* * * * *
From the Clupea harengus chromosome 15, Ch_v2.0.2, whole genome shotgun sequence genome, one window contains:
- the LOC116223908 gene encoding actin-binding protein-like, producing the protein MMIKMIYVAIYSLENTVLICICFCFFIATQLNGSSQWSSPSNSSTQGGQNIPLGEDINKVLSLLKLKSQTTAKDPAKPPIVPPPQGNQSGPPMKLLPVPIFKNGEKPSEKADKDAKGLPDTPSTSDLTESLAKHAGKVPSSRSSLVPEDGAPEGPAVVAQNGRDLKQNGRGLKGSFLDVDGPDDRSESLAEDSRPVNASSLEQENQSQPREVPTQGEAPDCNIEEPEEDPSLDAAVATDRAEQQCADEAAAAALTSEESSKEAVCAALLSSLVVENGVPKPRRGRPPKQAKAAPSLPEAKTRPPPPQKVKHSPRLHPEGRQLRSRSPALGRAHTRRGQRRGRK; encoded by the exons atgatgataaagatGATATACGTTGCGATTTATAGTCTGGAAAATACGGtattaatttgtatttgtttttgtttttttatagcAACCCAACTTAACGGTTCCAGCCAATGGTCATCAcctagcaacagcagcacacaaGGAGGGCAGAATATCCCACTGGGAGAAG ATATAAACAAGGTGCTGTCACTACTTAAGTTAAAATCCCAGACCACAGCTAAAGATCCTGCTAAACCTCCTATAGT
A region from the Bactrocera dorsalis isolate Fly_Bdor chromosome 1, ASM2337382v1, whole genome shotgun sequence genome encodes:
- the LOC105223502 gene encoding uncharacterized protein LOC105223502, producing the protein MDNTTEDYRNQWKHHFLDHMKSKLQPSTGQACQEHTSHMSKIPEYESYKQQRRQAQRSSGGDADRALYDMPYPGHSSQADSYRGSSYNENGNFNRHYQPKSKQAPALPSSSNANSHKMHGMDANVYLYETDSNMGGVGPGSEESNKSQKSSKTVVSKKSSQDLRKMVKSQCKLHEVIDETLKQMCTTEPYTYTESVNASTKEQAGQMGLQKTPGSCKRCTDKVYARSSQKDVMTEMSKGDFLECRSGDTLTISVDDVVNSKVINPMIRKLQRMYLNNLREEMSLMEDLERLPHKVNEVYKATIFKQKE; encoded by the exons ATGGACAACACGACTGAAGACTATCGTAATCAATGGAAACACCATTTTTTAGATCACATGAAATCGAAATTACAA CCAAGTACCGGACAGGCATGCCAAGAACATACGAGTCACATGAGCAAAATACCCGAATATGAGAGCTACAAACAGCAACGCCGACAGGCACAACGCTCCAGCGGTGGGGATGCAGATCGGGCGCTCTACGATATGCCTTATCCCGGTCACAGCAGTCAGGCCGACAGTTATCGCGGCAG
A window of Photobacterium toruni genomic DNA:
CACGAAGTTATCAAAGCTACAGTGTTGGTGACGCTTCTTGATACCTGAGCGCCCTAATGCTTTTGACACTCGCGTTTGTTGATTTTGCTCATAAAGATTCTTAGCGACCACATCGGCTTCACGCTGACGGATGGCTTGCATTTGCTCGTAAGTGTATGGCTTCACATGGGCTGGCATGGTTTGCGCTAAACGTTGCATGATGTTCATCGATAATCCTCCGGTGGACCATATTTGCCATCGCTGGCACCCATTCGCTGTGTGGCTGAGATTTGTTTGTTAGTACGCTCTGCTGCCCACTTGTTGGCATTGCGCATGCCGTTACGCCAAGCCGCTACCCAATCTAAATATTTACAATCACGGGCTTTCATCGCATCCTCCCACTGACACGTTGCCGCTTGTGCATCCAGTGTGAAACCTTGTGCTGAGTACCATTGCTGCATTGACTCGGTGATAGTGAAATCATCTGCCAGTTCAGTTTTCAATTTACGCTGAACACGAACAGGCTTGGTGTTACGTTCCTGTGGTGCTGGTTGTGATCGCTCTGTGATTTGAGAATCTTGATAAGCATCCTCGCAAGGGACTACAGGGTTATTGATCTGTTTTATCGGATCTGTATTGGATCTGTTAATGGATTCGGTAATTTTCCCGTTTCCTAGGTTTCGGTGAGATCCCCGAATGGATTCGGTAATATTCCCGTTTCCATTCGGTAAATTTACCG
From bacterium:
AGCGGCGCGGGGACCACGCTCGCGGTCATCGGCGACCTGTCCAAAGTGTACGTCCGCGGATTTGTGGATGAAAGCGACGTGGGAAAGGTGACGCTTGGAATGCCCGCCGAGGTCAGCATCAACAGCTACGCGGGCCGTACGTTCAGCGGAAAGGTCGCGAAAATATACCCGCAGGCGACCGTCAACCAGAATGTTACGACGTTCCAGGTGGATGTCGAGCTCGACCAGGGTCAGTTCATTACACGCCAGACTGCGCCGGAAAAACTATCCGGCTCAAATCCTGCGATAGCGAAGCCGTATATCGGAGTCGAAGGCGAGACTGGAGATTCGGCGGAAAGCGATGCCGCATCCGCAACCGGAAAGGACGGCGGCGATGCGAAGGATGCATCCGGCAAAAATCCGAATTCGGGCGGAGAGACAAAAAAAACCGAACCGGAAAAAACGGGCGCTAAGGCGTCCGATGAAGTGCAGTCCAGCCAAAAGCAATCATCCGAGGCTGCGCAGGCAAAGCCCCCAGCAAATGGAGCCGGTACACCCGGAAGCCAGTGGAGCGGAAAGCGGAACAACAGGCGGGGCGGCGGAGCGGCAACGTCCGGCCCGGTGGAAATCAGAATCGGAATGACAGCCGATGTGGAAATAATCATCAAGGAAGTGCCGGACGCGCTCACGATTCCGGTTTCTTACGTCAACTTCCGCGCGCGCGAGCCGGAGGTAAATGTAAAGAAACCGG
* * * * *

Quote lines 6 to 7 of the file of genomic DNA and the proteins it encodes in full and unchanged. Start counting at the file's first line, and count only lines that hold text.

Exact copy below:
CACGAAGTTATCAAAGCTACAGTGTTGGTGACGCTTCTTGATACCTGAGCGCCCTAATGCTTTTGACACTCGCGTTTGTTGATTTTGCTCATAAAGATTCTTAGCGACCACATCGGCTTCACGCTGACGGATGGCTTGCATTTGCTCGTAAGTGTATGGCTTCACATGGGCTGGCATGGTTTGCGCTAAACGTTGCATGATGTTCATCGATAATCCTCCGGTGGACCATATTTGCCATCGCTGGCACCCATTCGCTGTGTGGCTGAGATTTGTTTGTTAGTACGCTCTGCTGCCCACTTGTTGGCATTGCGCATGCCGTTACGCCAAGCCGCTACCCAATCTAAATATTTACAATCACGGGCTTTCATCGCATCCTCCCACTGACACGTTGCCGCTTGTGCATCCAGTGTGAAACCTTGTGCTGAGTACCATTGCTGCATTGACTCGGTGATAGTGAAATCATCTGCCAGTTCAGTTTTCAATTTACGCTGAACACGAACAGGCTTGGTGTTACGTTCCTGTGGTGCTGGTTGTGATCGCTCTGTGATTTGAGAATCTTGATAAGCATCCTCGCAAGGGACTACAGGGTTATTGATCTGTTTTATCGGATCTGTATTGGATCTGTTAATGGATTCGGTAATTTTCCCGTTTCCTAGGTTTCGGTGAGATCCCCGAATGGATTCGGTAATATTCCCGTTTCCATTCGGTAAATTTACCG
From bacterium: